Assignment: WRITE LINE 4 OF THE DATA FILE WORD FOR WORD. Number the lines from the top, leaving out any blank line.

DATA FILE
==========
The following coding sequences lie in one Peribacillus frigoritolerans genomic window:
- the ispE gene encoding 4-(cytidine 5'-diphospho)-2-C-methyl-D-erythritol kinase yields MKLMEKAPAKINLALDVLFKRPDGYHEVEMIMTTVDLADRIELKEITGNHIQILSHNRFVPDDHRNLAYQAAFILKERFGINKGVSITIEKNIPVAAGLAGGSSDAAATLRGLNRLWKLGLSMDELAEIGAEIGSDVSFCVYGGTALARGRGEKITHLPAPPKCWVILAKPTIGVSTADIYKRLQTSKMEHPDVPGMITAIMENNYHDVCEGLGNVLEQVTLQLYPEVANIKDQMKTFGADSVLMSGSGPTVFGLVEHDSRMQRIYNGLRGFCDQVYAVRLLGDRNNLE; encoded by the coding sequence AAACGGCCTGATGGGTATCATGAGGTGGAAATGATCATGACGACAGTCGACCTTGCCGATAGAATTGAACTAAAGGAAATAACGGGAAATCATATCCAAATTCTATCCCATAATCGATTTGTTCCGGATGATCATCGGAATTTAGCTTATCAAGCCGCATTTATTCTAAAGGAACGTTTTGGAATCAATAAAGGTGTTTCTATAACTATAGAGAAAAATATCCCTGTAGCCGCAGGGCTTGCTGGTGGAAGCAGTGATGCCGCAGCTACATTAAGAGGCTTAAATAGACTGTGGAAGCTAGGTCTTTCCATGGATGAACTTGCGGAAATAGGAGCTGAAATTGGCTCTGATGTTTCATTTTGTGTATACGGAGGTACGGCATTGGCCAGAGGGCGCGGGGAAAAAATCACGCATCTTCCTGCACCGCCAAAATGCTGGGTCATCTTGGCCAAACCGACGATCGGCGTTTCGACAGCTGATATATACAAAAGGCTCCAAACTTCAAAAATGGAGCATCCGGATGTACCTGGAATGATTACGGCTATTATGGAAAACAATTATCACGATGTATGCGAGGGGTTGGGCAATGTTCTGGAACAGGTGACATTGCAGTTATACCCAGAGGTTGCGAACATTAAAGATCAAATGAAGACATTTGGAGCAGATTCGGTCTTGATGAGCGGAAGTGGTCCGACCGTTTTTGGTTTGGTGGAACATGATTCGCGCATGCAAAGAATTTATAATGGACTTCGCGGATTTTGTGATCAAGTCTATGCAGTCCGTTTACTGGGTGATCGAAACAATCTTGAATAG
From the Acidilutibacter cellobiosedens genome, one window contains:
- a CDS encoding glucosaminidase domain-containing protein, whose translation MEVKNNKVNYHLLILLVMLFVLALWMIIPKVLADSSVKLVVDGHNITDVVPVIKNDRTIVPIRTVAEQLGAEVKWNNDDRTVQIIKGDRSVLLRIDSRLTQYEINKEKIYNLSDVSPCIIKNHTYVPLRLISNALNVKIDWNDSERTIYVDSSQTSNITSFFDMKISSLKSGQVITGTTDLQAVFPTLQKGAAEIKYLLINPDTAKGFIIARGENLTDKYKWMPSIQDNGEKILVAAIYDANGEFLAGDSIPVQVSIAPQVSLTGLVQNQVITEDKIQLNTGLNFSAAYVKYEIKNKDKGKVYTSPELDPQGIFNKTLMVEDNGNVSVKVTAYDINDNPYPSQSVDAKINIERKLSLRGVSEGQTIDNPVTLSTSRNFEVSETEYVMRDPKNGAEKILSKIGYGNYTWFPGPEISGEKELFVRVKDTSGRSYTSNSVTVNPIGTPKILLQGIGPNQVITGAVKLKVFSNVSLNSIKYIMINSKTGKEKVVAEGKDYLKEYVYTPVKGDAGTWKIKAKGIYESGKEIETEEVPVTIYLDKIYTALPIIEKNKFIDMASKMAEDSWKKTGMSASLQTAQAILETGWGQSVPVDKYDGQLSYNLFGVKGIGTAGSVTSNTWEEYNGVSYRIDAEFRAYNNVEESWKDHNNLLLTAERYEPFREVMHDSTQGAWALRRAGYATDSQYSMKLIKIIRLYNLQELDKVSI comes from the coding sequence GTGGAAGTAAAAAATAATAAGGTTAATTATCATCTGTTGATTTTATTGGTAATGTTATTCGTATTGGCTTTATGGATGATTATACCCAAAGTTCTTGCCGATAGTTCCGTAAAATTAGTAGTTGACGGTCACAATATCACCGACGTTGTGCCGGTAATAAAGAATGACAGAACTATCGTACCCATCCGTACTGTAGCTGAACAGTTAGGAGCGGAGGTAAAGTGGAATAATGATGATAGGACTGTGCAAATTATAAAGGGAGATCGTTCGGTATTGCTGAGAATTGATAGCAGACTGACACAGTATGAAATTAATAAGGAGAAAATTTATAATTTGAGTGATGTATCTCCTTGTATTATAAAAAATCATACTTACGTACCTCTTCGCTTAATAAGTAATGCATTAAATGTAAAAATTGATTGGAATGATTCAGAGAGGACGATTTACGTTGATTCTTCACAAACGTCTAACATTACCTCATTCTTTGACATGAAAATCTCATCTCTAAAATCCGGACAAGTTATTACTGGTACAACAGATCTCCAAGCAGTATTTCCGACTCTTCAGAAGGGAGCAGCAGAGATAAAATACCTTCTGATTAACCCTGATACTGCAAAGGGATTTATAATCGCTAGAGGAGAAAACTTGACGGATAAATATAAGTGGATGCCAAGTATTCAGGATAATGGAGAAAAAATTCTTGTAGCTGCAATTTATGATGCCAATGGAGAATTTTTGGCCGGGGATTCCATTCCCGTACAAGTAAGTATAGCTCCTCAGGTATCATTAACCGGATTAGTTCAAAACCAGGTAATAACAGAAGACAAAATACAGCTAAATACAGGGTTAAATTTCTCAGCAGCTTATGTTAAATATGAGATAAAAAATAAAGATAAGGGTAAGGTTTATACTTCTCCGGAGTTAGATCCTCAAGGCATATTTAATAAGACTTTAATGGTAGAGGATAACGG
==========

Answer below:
- a CDS encoding glucosaminidase domain-containing protein, whose translation MEVKNNKVNYHLLILLVMLFVLALWMIIPKVLADSSVKLVVDGHNITDVVPVIKNDRTIVPIRTVAEQLGAEVKWNNDDRTVQIIKGDRSVLLRIDSRLTQYEINKEKIYNLSDVSPCIIKNHTYVPLRLISNALNVKIDWNDSERTIYVDSSQTSNITSFFDMKISSLKSGQVITGTTDLQAVFPTLQKGAAEIKYLLINPDTAKGFIIARGENLTDKYKWMPSIQDNGEKILVAAIYDANGEFLAGDSIPVQVSIAPQVSLTGLVQNQVITEDKIQLNTGLNFSAAYVKYEIKNKDKGKVYTSPELDPQGIFNKTLMVEDNGNVSVKVTAYDINDNPYPSQSVDAKINIERKLSLRGVSEGQTIDNPVTLSTSRNFEVSETEYVMRDPKNGAEKILSKIGYGNYTWFPGPEISGEKELFVRVKDTSGRSYTSNSVTVNPIGTPKILLQGIGPNQVITGAVKLKVFSNVSLNSIKYIMINSKTGKEKVVAEGKDYLKEYVYTPVKGDAGTWKIKAKGIYESGKEIETEEVPVTIYLDKIYTALPIIEKNKFIDMASKMAEDSWKKTGMSASLQTAQAILETGWGQSVPVDKYDGQLSYNLFGVKGIGTAGSVTSNTWEEYNGVSYRIDAEFRAYNNVEESWKDHNNLLLTAERYEPFREVMHDSTQGAWALRRAGYATDSQYSMKLIKIIRLYNLQELDKVSI comes from the coding sequence GTGGAAGTAAAAAATAATAAGGTTAATTATCATCTGTTGATTTTATTGGTAATGTTATTCGTATTGGCTTTATGGATGATTATACCCAAAGTTCTTGCCGATAGTTCCGTAAAATTAGTAGTTGACGGTCACAATATCACCGACGTTGTGCCGGTAATAAAGAATGACAGAACTATCGTACCCATCCGTACTGTAGCTGAACAGTTAGGAGCGGAGGTAAAGTGGAATAATGATGATAGGACTGTGCAAATTATAAAGGGAGATCGTTCGGTATTGCTGAGAATTGATAGCAGACTGACACAGTATGAAATTAATAAGGAGAAAATTTATAATTTGAGTGATGTATCTCCTTGTATTATAAAAAATCATACTTACGTACCTCTTCGCTTAATAAGTAATGCATTAAATGTAAAAATTGATTGGAATGATTCAGAGAGGACGATTTACGTTGATTCTTCACAAACGTCTAACATTACCTCATTCTTTGACATGAAAATCTCATCTCTAAAATCCGGACAAGTTATTACTGGTACAACAGATCTCCAAGCAGTATTTCCGACTCTTCAGAAGGGAGCAGCAGAGATAAAATACCTTCTGATTAACCCTGATACTGCAAAGGGATTTATAATCGCTAGAGGAGAAAACTTGACGGATAAATATAAGTGGATGCCAAGTATTCAGGATAATGGAGAAAAAATTCTTGTAGCTGCAATTTATGATGCCAATGGAGAATTTTTGGCCGGGGATTCCATTCCCGTACAAGTAAGTATAGCTCCTCAGGTATCATTAACCGGATTAGTTCAAAACCAGGTAATAACAGAAGACAAAATACAGCTAAATACAGGGTTAAATTTCTCAGCAGCTTATGTTAAATATGAGATAAAAAATAAAGATAAGGGTAAGGTTTATACTTCTCCGGAGTTAGATCCTCAAGGCATATTTAATAAGACTTTAATGGTAGAGGATAACGG